It's a long way back I'm gazing,
     and the scene has changed since then.

Oh memory, thou midway world twixt earth and paradise
     where things decayed and loved ones lost in dreamy shadows rise

Before the engineers straightened out the winding banks of Erne.

Father Little was a stepson of Mr. Patrick O'Shea, whose grocery store in the West Port was patronised by a very large number of customers who enjoyed good value and courteous service. He always managed to stock the finest local tubers in town, potatoes or spuds to you, and many were the Saturdays my early chores included toting two stones of them home. On occasion, his shop boy, Pat Murray, was obliged to help in the carrying, much to my mortification and his, but Paddy O'Shea had so ordered. My niece, Carol, also has fond memories of him.

I am indebted to Joe O'Louglin of Belleek, author of a number of books on his native place and surrounding area, the most enjoyable of which, "West Fermanagh Kingdoms of Mulleek and Toura", has added to my store of happy memories, for sending me a photostat of Fr. Little's original text, which I have taken the liberty of abridging.

Readers can find further memoirs of sleighing in Ballyshannon in the following verses by a poet of the people, James Clarence Mangan, a County Council worker who lived beside Durnish Lake in Rossnowlagh. It was written in the early 1950s. A copy of it was given by his son Barney, who lived in St. Benildus Avenue (Falgarragh Park), to Soinbhe Lally, a faithful correspondent whose name is familiar to readers of "A Home Page with an Itish Flavour". She made it available to me a few years ago and I have been waiting an opportunity to share it. Barney, alas, died in 1996. His father's poem, "The Battle of Falgarragh", commemorates the battle which ensued when Council workers tried to stop sleighing in Falgarragh Park by speading grit on the street. Both items are offered with the aim of ensuring that those mentioned in them, who enjoyed the winter sports of their times, are not forgotten.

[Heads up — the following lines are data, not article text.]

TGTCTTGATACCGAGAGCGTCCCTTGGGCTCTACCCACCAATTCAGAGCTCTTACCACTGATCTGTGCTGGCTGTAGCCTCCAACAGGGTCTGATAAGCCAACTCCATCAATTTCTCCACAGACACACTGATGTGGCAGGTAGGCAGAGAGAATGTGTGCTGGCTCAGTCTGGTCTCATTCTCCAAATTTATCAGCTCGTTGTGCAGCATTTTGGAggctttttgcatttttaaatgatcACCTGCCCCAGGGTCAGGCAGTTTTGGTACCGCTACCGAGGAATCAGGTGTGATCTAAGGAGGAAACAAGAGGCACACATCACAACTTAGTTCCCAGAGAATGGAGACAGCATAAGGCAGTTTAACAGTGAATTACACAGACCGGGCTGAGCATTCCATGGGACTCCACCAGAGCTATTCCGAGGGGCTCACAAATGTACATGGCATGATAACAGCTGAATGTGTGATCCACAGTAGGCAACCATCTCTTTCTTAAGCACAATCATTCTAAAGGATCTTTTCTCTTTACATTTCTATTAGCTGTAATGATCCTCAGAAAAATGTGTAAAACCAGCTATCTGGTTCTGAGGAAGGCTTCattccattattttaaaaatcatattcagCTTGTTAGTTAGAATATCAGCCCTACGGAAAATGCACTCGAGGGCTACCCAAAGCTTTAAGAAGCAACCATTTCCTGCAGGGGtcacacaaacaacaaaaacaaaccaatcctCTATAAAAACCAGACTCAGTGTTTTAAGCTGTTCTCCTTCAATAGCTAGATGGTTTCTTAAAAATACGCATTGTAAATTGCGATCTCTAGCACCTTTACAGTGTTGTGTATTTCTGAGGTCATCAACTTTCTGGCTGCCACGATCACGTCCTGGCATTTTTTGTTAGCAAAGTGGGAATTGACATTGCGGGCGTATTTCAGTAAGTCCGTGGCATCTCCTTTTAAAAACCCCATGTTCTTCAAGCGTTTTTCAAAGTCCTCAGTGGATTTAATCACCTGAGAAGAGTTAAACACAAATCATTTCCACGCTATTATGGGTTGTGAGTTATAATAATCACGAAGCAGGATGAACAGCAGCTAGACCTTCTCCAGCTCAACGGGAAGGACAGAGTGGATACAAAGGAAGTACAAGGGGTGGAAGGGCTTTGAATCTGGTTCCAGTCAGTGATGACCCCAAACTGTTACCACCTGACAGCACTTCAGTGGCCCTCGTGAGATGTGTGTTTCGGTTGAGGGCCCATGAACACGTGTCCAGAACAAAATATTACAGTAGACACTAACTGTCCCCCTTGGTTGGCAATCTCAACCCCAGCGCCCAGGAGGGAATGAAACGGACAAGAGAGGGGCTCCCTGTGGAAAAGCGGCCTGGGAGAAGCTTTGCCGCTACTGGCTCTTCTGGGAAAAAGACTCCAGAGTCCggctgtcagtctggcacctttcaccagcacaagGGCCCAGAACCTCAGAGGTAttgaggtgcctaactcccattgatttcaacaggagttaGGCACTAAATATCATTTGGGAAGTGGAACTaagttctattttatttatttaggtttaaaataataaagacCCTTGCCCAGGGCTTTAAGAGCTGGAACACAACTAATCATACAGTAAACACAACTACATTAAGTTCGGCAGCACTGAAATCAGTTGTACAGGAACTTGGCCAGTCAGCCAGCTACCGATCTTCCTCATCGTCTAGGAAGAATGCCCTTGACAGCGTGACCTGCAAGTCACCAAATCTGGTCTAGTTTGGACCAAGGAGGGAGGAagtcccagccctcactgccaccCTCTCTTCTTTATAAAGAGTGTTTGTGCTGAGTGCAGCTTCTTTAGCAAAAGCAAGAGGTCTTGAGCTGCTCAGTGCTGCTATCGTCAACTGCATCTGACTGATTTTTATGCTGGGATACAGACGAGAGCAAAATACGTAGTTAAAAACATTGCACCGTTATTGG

The Battle of Falgarragh

Not long ago in frost and snow
When days were cold and dark
A lorry took some Council men
To chip Falgarragh Park.
But youngsters who were playing there
Saw if the work was done
Their fun would be all over
For their sleighs they would not run.

Bob Tolan was the ganger
And a man of many wars.
Said he, "I fought the Black and Tans,
From them I bear no scars;
I fought in France and Flanders
And the Battle of Dunkirk;
Do you think today I'll run away
From urchins in the Park?"

The youngsters gathered round him
About a score and ten,
With shouts of "Up Falgarragh!"
And "Down the Council men!"
They tackled him from front and rear
With every kind of scrap,
And then a flanking fire
Which had him in a trap.

James Doherty got wounded
But I'll not say what he said,
For I hear he made some reference
To the Man to whom you bow your head;
He shouted for the doctor
And ran off for a guard,
And going past the Convent gate,
He was like a man was scared.

Then up speaks Patsy Fagan,
"The lorry I must save,
For if we stay much longer here
We'll never need a shave!"
He put the lorry in reverse
And quickly did retreat,
And they never stopped or looked around
'Till they came to Castle Street.

When they got to Castle Street
It was then they called the roll,
And to their joy and great relief
There was no deathly toll.
It was then the ganger made a vow,
Falgarragh he would pass,
If every pot-hole in the place
Could drown a tinker's ass!

The lads that's in Falgarragh now
Are of a fighting race,
And in the field of battle yet,
I'm sure they'll take their place.
If we only had that Army,
I'm going to let you know,
Sir Basil Brook might go and gook,
For the border it would go!

A personal memoir on Ballyshannon winter sleighing may be found at "Of Sports and Games" in "The Kindly Spot".

Why are there always Grinches who want to stop innocent, healthy, enjoyment? In Canada, where I now live, there are sadsacks who are trying to abolish street hockey, played by young school kids, boys and girls, on cul de sacs and infrequently travelled roads in residential areas. Youngsters have enjoyed such games for years, indeed generations. Long may they continue to do so.

Written at Ottawa, January 2000, with the temperature and windchill at -41°C. Here it snows more, many times more, than once a year!

J. Ward.

The End